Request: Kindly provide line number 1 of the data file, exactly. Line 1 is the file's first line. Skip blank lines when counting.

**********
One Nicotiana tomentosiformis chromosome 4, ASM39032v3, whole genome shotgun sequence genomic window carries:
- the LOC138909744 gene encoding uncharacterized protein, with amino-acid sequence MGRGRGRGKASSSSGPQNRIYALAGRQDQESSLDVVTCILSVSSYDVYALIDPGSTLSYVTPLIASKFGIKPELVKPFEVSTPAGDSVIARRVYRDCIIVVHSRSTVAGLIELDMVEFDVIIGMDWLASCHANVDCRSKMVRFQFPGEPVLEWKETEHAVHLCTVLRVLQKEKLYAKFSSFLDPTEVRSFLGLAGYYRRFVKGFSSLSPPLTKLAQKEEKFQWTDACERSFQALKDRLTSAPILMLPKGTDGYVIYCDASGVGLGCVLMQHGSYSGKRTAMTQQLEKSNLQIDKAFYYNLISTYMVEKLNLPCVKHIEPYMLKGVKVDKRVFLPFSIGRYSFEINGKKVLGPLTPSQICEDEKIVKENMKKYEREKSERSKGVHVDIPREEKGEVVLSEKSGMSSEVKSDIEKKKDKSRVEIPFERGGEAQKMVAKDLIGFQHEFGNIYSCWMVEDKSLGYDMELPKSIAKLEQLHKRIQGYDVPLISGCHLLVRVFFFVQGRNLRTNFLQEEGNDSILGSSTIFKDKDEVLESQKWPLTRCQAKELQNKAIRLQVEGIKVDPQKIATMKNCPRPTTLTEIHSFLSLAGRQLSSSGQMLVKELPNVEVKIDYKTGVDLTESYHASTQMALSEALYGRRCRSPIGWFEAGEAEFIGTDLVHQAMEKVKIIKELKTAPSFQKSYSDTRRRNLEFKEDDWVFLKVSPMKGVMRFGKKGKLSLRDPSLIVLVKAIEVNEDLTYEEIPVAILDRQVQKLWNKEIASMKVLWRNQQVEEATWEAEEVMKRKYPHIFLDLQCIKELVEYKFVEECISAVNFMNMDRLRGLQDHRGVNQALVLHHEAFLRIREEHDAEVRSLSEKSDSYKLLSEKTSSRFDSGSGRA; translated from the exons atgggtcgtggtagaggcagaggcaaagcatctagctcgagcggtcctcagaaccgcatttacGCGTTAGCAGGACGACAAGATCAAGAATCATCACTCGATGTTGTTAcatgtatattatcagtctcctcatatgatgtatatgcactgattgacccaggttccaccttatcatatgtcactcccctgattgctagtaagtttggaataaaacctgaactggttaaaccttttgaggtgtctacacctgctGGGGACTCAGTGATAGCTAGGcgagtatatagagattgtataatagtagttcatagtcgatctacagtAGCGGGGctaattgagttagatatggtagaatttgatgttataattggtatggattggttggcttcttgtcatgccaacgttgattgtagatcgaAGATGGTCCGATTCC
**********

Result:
One Nicotiana tomentosiformis chromosome 4, ASM39032v3, whole genome shotgun sequence genomic window carries: